Moriteru Uyeshiba Aikido Visit
I visited the Aikido Hombu dojo in the Ikebukuro section of Tokyo as a guest to watch the 6:30 am class taught by 3rd generation Doshu (“Master of the Way” – title of the headmaster of Aikido) Moriteru Ueshiba, grandson of Aikido founder Morihei Ueshiba. Doshu Moriteru Ueshiba was kind and welcoming to me personally, and several times came over to where I was sitting to speak with me. Some of the 50 or more students also greeted me pleasantly, which says a lot about the quality of the dojo and its people.
Instruction consisted of absolutely wordless demonstration of multiple movement techniques, and then the students stood up and tried to imitate what the headmaster had done. This form of teaching is very much the Japanese cultural norm, and is found in all areas of cultural training as well – karate, kendo, flower arranging, bamboo flute. The wordless “watching only” educational standard of Japan was one of the first things that we had to change when I decided to make our own To-Shin martial art something valuable for more Western students. Practitioners of our martial art know that we teach with a method of engaging the student with simultaneous word, sight, and action. This is of course not a criticism of the Japanese Aikido teaching method – it is obviously appropriate for Japanese students used to such things – but merely an observation as to why we needed to westernize teaching if To-Shin Do were to become an important influence in the Western world.
Moriteru Ueshiba moved about the dojo trading techniques with the students, conversing and perhaps giving suggestions to them as they trained. He smiled a lot and seemed to be enjoying what he was doing. These informal training moments gave me a chance to watch how Doshu created the effects he did. I could see the subtlety of his technique, and how he led his attacker by pressing him in a specific direction in order to create a natural reactive resistance that Doshu then captured to take down the uke effortlessly.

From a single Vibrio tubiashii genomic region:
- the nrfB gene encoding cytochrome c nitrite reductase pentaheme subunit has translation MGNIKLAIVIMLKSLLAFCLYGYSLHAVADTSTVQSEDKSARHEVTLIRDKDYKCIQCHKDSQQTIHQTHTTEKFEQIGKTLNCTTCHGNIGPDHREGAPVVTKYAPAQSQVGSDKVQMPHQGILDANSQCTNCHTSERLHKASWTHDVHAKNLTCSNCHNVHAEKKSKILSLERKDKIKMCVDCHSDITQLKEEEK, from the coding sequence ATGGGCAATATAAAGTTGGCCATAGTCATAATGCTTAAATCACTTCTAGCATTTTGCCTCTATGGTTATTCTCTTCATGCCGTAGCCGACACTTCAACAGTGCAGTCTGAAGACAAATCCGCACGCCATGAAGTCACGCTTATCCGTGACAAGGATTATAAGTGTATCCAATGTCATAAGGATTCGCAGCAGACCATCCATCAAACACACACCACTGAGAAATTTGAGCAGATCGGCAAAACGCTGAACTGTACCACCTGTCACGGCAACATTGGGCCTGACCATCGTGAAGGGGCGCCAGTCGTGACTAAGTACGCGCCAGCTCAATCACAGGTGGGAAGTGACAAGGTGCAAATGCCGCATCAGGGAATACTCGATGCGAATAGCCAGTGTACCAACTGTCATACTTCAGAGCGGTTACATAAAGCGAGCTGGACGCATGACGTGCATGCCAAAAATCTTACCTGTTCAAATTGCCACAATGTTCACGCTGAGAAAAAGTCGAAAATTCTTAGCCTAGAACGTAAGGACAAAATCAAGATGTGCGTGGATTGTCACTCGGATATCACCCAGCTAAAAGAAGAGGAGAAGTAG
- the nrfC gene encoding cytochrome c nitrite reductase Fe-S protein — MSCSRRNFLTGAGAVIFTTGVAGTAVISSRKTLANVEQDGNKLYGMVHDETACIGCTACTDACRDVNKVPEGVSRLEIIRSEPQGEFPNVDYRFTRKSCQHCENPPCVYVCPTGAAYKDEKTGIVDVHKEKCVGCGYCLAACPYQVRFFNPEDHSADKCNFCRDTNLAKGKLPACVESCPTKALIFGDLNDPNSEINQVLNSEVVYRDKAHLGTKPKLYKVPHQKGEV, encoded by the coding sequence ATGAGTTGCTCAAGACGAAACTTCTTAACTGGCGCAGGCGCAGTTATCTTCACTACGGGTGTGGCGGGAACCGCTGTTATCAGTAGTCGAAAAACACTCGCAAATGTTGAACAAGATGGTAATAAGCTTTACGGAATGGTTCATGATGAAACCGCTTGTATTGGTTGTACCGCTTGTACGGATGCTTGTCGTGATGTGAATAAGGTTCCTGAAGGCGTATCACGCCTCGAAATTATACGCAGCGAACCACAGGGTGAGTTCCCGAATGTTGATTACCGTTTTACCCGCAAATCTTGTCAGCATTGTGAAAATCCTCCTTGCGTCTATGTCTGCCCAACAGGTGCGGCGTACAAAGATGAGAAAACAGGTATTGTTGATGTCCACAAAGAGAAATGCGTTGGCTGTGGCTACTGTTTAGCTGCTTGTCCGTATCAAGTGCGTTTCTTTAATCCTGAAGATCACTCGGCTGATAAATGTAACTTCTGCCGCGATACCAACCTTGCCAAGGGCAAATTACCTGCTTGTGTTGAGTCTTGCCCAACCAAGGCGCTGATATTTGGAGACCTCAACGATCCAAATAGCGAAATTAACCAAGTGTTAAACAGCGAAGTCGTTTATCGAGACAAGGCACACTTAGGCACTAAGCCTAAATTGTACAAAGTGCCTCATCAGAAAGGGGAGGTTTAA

I was highly impressed with the logic of Doshu’s technique and why it worked. If your enemy pushes you down, the conventional immediate response is to resist up, because we instinctively resist doing what our enemy seems to want us to do. Therefore, if I press down on my attacker’s shoulder, I can usually count on him to push back instinctively, if only for a moment, and I can use the adversary’s energy and momentum to defeat him. This logic of knowing how an aggressor’s mind works is what I teach as advanced To-Shin Do, and likewise seems to be the logic behind Moriteru Ueshiba’s Aikido. Impressive.
It was clear to me that many of the students did not grasp the logic of body and emotion that made Doshu Ueshiba’s techniques so remarkable. Many did a good job of imitating the movements, and a few were admirable in their skill, but most were clearly beneath the material and could have used some helpful instruction (or so my Western educational bias sees it…).
Please note that this observation of the students’ inability to grasp the genius of the headmaster is strictly an observation, and not intended to be a criticism at all. Indeed, a high level martial artist visitor to one of my own classes might say the same thing about many of my own students who are struggling to keep up.
Why go to another martial art master’s class on a day when my own teacher was not teaching? I hope the obvious value of intelligence gathering would not need to be explained to people who are studying a martial art founded on roots from the historical ninja families of Japan. We can never know too much about the area of expertise that we have claimed as our life work.